Americas Watch and Helsinki Watch are jointly undertaking an investigation of human rights abuses by the Immigration and Naturalization Service (INS) along the U.S.-Mexican border. The report, due for release in early 1992, will address lethal and nonlethal shootings; torture; assaults, including one incident in 1988 in which a Border Patrol agent threw a seventeen-year-old boy to the ground causing fatal injuries; and other serious abuses by Border Patrol agents. It will also examine conditions in INS detention facilities and due process violations during INS proceedings and workplace raids. One section will be devoted to the treatment of children and youth.
One of the most serious problems identified is the failure of the INS or any other government agency to investigate complaints adequately or to prosecute human rights abuses committed by INS agents. For example, the agent involved in the homicide of the seventeen-year-old boy previously had been involved in violent incidents but had not been penalized. In 1983, he killed a Mexican national under circumstances that caused the California Highway Patrol to make a prima facie finding of misdemeanor vehicular manslaughter, but was never prosecuted. Following the boy's death, the agent was transferred out of the state and promoted to a position involving the training of junior officers.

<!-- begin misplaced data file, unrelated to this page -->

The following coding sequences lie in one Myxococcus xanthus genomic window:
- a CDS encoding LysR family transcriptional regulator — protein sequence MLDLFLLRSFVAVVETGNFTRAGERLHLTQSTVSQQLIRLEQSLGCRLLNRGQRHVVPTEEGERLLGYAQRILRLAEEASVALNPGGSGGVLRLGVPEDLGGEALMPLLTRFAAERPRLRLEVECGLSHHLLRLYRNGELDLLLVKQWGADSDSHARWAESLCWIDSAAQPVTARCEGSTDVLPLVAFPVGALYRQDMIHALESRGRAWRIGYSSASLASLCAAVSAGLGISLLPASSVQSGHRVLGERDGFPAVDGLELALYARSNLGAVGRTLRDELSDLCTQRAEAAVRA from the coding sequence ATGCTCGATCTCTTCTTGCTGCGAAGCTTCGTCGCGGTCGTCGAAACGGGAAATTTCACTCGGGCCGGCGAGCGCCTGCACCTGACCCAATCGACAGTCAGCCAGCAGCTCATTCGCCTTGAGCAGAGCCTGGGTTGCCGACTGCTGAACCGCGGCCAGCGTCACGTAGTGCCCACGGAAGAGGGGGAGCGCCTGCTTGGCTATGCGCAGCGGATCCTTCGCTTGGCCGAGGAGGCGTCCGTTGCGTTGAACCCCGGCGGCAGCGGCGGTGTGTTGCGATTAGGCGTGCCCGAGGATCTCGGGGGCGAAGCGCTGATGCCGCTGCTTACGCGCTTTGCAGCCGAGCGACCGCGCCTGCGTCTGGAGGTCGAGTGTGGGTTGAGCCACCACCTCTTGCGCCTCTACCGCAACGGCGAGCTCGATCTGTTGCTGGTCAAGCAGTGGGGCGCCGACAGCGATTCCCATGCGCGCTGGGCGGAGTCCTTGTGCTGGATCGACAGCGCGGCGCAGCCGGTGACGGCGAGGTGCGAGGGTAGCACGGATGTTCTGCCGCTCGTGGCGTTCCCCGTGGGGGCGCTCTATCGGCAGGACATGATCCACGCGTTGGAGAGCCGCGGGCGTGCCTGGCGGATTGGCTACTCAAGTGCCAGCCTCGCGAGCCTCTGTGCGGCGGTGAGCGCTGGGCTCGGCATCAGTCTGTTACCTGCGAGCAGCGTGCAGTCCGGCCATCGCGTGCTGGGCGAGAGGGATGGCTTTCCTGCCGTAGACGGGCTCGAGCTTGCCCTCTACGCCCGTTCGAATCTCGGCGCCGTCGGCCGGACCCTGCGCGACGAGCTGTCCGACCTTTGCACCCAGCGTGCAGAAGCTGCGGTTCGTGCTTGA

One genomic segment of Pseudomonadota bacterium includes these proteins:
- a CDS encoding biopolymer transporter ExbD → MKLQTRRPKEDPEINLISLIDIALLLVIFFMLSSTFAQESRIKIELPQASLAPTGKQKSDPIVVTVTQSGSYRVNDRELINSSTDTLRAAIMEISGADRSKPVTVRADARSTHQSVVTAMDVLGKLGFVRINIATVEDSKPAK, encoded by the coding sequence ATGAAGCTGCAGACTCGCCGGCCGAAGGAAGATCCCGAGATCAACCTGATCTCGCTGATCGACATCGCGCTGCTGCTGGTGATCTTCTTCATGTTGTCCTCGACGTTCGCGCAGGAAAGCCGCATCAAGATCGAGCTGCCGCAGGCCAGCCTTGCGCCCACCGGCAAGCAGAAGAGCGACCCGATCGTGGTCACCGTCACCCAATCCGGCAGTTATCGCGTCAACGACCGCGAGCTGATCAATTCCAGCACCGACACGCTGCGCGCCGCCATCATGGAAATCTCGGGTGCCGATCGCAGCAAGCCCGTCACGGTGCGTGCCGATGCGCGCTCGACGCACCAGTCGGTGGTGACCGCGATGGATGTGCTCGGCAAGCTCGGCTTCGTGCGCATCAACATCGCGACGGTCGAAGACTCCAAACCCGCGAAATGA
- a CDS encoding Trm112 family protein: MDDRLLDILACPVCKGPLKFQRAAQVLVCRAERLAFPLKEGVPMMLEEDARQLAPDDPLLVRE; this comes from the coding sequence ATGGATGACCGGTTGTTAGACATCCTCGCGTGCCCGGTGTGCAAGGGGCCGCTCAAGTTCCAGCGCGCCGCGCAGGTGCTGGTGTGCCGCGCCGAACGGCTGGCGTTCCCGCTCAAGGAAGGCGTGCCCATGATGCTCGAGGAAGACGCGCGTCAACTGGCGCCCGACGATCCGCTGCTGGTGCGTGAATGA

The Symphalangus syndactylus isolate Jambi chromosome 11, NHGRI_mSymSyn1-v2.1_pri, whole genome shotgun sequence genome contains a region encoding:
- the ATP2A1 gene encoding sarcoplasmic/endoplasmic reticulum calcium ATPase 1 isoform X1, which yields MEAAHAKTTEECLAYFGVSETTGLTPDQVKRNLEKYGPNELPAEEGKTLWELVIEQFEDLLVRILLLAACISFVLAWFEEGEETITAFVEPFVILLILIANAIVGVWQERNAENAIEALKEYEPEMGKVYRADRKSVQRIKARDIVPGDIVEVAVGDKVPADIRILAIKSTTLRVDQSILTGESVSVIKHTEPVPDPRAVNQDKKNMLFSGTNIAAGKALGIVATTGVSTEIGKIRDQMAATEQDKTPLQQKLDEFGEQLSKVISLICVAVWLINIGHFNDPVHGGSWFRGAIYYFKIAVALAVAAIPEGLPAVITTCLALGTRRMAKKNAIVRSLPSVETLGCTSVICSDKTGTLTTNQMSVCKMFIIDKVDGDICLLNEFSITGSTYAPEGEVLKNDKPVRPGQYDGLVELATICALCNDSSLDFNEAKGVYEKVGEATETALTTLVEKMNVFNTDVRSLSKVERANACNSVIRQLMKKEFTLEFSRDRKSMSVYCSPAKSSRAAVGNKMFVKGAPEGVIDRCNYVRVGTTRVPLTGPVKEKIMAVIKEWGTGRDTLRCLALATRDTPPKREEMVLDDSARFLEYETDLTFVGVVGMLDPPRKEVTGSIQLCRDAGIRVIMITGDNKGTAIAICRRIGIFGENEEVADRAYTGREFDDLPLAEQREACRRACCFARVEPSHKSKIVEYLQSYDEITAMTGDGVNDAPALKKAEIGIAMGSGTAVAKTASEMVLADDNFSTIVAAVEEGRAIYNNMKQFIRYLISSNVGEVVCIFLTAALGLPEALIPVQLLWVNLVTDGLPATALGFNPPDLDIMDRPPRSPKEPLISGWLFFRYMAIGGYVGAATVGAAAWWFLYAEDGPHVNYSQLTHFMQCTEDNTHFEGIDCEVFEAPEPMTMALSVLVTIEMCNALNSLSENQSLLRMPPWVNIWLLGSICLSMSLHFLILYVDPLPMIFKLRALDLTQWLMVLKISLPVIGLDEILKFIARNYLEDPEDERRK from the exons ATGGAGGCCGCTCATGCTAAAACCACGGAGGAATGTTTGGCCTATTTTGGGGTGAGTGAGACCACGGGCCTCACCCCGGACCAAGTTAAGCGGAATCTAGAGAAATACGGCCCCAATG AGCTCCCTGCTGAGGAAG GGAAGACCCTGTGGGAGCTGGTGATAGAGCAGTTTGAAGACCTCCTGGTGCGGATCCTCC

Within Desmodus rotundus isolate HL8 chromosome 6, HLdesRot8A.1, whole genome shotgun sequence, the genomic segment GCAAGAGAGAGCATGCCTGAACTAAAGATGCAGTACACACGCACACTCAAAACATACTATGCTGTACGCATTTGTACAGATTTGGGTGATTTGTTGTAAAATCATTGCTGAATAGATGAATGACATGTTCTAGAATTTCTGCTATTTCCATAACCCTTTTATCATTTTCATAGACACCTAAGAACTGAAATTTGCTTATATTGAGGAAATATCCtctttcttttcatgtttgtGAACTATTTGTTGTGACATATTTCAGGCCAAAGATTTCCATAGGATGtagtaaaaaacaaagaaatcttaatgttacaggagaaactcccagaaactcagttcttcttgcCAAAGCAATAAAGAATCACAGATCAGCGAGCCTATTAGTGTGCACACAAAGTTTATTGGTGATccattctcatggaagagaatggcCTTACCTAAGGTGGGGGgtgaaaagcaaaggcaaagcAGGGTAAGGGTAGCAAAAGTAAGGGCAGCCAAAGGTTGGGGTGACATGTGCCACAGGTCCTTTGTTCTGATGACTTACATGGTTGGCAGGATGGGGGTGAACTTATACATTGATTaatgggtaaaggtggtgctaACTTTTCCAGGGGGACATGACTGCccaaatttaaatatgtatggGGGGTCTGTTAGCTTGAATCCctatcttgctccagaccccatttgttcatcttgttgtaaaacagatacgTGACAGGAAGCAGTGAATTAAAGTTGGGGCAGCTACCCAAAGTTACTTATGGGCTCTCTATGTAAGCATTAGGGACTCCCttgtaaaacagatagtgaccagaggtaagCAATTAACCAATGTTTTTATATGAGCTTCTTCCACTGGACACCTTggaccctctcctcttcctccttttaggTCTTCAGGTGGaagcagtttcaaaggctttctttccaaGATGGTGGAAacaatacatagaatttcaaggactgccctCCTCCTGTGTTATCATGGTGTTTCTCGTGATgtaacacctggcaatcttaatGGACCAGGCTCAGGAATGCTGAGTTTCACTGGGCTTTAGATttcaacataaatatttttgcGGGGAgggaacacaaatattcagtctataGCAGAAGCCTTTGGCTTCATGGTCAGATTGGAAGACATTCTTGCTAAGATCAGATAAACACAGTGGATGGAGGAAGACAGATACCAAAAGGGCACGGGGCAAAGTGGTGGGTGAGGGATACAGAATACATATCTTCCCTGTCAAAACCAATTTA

The report will examine criminal penalties and civil remedies available under federal and state law and will recommend steps to ensure that individual INS agents and the agency as a whole are held accountable for human rights abuses.
The International Covenant on Civil and Political Rights
In the fall, President Bush submitted the International Covenant on Civil and Political Rights, together with a series of reservations, declarations or understandings, to the Senate Foreign Relations Committee for advice and consent to ratification. The Foreign Relations Committee promptly held hearings on ratification of the treaty, which has languished in the Senate since it was first submitted by President Carter in 1977.
While Human Rights Watch supports immediate ratification, we object to many of the limiting provisions proposed by the Administration. The only reservation that we endorse would preserve the First Amendment right to freedom of speech, which provides U.S. citizens with broader protections than those in the treaty.